By Jeanne Kay
“AdCil has a moral, legal, institutional responsibility,” proclaimed Faculty member Hassan Nejad in Main Building conference room last Tuesday. As AdCil met for the first time since the lifting of the suspension of operations of Antioch College, its members felt the responsibility incumbent upon them to take leadership in the reconstruction of the college. When the meeting finally adjourned, at 1 p.m. on Wednesday, four resolutions had been passed and two committees created.
Resolution 1: AdCil is instructing the interim president to revise and rewrite the contract letters that were sent to faculty and staff ending their employment with the college due to the decision to suspend operations at Antioch College by the Board of Trustees, and to immediately initiate a process in consultation with AdCil to abate financial exigency
Only one item was on the agenda of a historical, triptych session of AdCil this week: “Discussion of the process leading to the implementation of the Board of Trustees’ resolution to lift the suspension and the agreement between the Board of Trustees and the Alumni Board,” yet no less than five hours of discussion—spread out throughout two days–were necessary to finally adjourn the meeting.
“AdCil has much responsibility to this community,” declared Faculty member Hassan Rahmanian, “Suspension is lifted but we are facing more suspense now than last week.” The issues tackled included faculty and staff contracts, accreditation, recruitment, Financial Exigency, and retention. Much tension pervaded through Tuesday’s meeting, as AdCil members struggled to urgently take concrete action to guarantee the survival of the college “Andrzej I cannot go to my class like this,” exclaimed Rahmanian on Tuesday morning, “I [won’t] leave this room until we’ve got something on paper.” The tone of the following Wednesday meetings, however, was much more collaborative, as AdCil members took steps to empower AdCil at this crucial time in the history of the college.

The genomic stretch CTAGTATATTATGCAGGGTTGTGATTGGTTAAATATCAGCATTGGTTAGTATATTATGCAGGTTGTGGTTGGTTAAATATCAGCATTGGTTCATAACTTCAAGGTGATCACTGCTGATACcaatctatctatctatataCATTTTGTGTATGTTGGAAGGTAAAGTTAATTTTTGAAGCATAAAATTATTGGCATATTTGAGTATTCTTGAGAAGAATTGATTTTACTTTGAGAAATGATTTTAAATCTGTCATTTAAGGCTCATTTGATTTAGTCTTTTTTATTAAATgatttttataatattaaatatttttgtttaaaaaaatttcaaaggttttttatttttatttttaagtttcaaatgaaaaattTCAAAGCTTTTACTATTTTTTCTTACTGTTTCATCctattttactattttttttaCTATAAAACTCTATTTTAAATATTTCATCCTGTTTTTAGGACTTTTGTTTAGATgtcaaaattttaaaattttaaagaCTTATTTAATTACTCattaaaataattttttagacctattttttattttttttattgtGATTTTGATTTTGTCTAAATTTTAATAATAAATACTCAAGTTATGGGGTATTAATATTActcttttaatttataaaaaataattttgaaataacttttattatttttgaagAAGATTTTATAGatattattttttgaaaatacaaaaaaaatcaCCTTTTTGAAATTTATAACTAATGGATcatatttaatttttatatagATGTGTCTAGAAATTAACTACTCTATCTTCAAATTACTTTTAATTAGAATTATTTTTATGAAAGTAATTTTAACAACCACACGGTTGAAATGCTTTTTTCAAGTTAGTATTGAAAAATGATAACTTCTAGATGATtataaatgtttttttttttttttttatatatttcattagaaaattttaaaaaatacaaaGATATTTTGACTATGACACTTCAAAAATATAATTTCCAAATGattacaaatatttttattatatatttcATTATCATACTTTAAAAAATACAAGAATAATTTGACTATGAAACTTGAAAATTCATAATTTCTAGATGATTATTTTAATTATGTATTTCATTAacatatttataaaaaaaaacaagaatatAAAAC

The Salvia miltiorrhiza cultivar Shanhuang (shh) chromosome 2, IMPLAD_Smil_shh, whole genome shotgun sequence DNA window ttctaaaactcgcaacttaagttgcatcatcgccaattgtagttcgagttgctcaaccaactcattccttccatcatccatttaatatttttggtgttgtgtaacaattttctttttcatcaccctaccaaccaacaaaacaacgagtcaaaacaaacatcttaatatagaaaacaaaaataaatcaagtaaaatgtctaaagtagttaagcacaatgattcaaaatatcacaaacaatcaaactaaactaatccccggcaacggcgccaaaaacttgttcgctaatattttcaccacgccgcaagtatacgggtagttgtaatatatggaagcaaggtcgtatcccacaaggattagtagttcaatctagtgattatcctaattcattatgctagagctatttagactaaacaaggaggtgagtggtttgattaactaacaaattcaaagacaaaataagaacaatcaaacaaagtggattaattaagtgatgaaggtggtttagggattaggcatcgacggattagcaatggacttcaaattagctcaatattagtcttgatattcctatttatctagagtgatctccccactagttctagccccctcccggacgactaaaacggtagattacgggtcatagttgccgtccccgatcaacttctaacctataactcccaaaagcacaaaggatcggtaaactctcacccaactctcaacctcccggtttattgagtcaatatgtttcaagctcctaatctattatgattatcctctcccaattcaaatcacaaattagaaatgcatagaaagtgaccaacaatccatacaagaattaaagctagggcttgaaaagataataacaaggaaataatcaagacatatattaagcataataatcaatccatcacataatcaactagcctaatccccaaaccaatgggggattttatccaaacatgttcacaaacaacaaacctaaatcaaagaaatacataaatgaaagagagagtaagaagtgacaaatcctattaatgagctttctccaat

Faculty and Staff Contracts
After Hassan Nejad inquired about the revision of the letters sent to faculty terminating their contracts in June, Interim President Andrzej Bloch declared that there was no reason to change the contract letters, as “Financial exigency was declared in June of this year; the contracts were issued on the conditions of financial exigency. These conditions did not change.”
Kammler: “We’re all fired until we’re told otherwise?”
Bloch: “Including myself.”
Several AdCil members disagreed with this interpretation. Faculty member Cathy LaPalombara remarked: “Financial Exigency would not necessarily mean that everyone loses their job.” Nejad declared: “I would argue that the rewriting of the letters is important because the letters were prepared for a different situation and these conditions have been modified” while Union Member Carol Braun denied the argument that the letters sent to staff and faculty were based on anything other than the suspension of operations: “Financial Exigency has nothing to do with our letters,” she said, “that legally has no standing for us.” Bloch said that it would be necessary to resort to the guidelines of the Personnel Policy in order to proceed to the re-hiring of faculty; “we intend to follow that process,” he concluded.